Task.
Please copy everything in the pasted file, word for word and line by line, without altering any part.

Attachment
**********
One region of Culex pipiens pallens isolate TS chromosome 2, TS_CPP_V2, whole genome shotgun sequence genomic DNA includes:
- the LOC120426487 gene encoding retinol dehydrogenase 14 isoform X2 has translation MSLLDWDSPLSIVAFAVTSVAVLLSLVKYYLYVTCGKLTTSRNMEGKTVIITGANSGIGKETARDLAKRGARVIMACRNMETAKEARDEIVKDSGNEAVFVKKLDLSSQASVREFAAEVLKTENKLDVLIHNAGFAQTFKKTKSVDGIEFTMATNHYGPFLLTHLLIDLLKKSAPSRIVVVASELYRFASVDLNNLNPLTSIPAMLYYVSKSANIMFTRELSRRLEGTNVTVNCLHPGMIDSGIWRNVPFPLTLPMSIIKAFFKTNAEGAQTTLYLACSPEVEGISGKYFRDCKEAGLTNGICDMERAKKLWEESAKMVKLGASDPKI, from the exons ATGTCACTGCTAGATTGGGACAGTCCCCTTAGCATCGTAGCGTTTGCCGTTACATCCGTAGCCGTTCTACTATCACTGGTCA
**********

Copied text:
One region of Culex pipiens pallens isolate TS chromosome 2, TS_CPP_V2, whole genome shotgun sequence genomic DNA includes:
- the LOC120426487 gene encoding retinol dehydrogenase 14 isoform X2 has translation MSLLDWDSPLSIVAFAVTSVAVLLSLVKYYLYVTCGKLTTSRNMEGKTVIITGANSGIGKETARDLAKRGARVIMACRNMETAKEARDEIVKDSGNEAVFVKKLDLSSQASVREFAAEVLKTENKLDVLIHNAGFAQTFKKTKSVDGIEFTMATNHYGPFLLTHLLIDLLKKSAPSRIVVVASELYRFASVDLNNLNPLTSIPAMLYYVSKSANIMFTRELSRRLEGTNVTVNCLHPGMIDSGIWRNVPFPLTLPMSIIKAFFKTNAEGAQTTLYLACSPEVEGISGKYFRDCKEAGLTNGICDMERAKKLWEESAKMVKLGASDPKI, from the exons ATGTCACTGCTAGATTGGGACAGTCCCCTTAGCATCGTAGCGTTTGCCGTTACATCCGTAGCCGTTCTACTATCACTGGTCA